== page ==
Multiple studies have shown that women use exclamation marks more than men. We are generally an emotive gender and also express ourselves on the Internet using “xo,” emoticons, ALL CAPS and repeating letters (Hiiiii) more than dudes. But professional women don’t use enthusiastic punctuation because talk of meetings and deadlines make them school-girl level giddy. They use exclamation marks to convey friendliness when they divvy out tasks or deliver criticism.

You could argue that choice only further fuels the stereotype that women should be nice, but what’s wrong with sparing your colleague the anxiety of thinking you’re frustrated with them if you’re not? Workplaces could use more employees who care about each other’s well-being in addition to their own success.

The stigma around exclamation marks exists primarily because emotional sensitivity isn’t a quality we associate with good leadership. Research shows we think “masculine” characteristics, like being assertive, dominant or competitive, equal authority. Strengths we associate with women – such as compassion, communication and collaboration – are often seen as weakness in the workplace. Don Draper-types are still the gold standard, despite evidence that shows employees are better motivated by bosses who care about their emotional well-being than those who rely on intimidation. Especially in a time when people work longer hours than ever with less worker protection, we need leaders who don’t see empathy as a fault.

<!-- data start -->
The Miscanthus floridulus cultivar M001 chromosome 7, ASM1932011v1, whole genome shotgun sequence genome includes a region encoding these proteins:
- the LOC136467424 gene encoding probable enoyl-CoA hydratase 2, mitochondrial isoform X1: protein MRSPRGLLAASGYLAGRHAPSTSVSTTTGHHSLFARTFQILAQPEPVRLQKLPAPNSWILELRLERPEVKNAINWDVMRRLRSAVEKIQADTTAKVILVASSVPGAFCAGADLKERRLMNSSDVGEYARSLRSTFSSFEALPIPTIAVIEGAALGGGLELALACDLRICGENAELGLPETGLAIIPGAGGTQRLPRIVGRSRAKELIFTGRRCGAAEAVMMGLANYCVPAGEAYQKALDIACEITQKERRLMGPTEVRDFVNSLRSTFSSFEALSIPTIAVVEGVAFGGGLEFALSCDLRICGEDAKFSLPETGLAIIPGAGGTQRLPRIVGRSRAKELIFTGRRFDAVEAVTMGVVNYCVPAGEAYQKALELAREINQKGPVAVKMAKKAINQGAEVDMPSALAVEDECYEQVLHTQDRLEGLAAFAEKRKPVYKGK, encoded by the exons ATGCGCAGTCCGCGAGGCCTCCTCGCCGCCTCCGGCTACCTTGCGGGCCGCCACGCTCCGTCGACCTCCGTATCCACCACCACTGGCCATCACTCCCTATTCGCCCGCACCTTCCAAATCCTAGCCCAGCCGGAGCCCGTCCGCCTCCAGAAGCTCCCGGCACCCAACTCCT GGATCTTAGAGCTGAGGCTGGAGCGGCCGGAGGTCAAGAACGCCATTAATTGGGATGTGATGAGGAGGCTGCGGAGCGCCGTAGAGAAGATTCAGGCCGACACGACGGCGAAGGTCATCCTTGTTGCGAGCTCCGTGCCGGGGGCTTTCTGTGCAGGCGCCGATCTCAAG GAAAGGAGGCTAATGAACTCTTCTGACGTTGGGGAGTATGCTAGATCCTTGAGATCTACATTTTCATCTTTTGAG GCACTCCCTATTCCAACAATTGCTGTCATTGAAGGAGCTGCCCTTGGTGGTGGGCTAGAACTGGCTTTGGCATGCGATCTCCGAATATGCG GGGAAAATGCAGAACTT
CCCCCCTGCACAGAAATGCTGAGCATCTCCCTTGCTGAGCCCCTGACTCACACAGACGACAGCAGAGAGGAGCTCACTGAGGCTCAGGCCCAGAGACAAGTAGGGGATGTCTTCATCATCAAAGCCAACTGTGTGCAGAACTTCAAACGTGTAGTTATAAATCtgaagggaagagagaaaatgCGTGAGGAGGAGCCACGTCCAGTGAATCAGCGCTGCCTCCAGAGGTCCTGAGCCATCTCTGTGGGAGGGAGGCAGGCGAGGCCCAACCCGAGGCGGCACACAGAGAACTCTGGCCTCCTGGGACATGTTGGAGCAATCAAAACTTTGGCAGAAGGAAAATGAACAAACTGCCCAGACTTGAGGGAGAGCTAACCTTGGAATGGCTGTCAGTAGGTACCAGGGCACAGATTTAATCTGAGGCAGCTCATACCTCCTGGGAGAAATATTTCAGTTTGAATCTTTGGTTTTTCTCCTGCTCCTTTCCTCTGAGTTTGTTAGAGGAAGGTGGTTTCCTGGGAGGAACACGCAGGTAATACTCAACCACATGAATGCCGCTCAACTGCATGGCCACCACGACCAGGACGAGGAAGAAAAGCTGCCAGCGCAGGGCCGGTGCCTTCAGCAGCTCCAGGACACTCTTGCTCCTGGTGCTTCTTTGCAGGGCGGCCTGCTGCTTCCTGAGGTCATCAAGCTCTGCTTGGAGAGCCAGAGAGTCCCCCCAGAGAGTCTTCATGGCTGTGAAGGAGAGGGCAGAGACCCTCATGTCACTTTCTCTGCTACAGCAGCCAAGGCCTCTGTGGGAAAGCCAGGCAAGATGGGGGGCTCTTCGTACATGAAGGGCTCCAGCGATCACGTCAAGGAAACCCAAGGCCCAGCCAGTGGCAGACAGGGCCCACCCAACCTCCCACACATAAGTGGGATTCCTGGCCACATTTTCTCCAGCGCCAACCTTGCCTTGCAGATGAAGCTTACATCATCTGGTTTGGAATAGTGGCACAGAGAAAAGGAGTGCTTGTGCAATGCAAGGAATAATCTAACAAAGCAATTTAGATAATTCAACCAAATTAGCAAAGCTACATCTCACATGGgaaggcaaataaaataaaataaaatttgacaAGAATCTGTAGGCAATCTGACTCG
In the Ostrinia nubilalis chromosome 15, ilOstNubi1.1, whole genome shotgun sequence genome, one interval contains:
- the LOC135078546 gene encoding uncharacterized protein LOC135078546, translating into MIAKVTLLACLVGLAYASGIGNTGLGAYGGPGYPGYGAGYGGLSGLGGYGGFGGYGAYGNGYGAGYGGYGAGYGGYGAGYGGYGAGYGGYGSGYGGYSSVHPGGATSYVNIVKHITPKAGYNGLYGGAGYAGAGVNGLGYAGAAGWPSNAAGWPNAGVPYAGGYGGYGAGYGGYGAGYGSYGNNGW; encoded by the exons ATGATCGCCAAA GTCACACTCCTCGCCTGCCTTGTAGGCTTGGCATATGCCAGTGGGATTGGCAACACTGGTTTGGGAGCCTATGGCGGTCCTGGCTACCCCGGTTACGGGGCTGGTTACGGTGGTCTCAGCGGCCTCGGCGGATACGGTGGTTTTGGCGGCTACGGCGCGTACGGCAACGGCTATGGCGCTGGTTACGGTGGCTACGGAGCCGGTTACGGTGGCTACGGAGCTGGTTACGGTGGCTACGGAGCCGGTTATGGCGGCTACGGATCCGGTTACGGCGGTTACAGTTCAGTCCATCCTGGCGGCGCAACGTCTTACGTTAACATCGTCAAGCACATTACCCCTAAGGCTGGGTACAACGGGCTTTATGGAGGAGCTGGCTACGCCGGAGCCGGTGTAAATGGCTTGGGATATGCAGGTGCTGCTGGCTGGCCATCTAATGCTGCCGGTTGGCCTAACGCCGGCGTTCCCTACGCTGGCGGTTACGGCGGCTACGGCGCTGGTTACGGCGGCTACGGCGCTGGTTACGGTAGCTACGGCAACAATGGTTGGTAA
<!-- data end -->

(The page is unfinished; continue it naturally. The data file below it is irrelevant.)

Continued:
Luckily, the outdated stereotype of what makes an effective boss is changing, in part thanks to leaders who aren’t afraid of an expressive communication style. According to an Atlantic article, Diane Sawyer, Arianna Huffington and Nora Ephron often sign professional emails with “xo.” No one can accuse these women of lacking authority. It’s now the exception when I correspond with female editors who don’t use exclamation marks.

If I’m contacting an industry heavyweight or renowned expert for the first time, I might stick with periods just to feel them out. What if they find me overly earnest? But nine times out of 10 they respond, “Hey Angelina!” – the digital equivalent of tentatively reaching out for a handshake and getting wrapped in a warm hug.

Friendly emails are a sign of progress, not weakness, in our working lives. The many women who already use exclamation marks in business emails know you can both act like a feeling human on Gmail and have professional success. The sooner more men and women embrace an emotive writing style, the sooner we can dispel the myth that good leaders must be steely, distant and motivate employees through fear.

*This column previously appeared in the Ottawa Citizen

Source: Exclamation Marks Are Feminist As F**k

The 5 Things We Did In Our 20s That We Regret In Midlife 

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As old blue eyes sang in “My Way,” “Regrets, I’ve had a few…” Actually, we’re not so sure that we’ve had all that many. When the Huff/Post50 team began jawing about things we did in our 20s that we regret now, it became more of a laughfest of “OMG! Do you believe we did that??”

The truth of it is, we here at Huff/Post50 kind of live by the credo that regrets are a waste of time. You did it, you survived it, now move on. But here are a few things that yeah, we suppose we might have, could have, should have maybe skipped in our salad years.

1. Listened to music so loud that we damaged our hearing.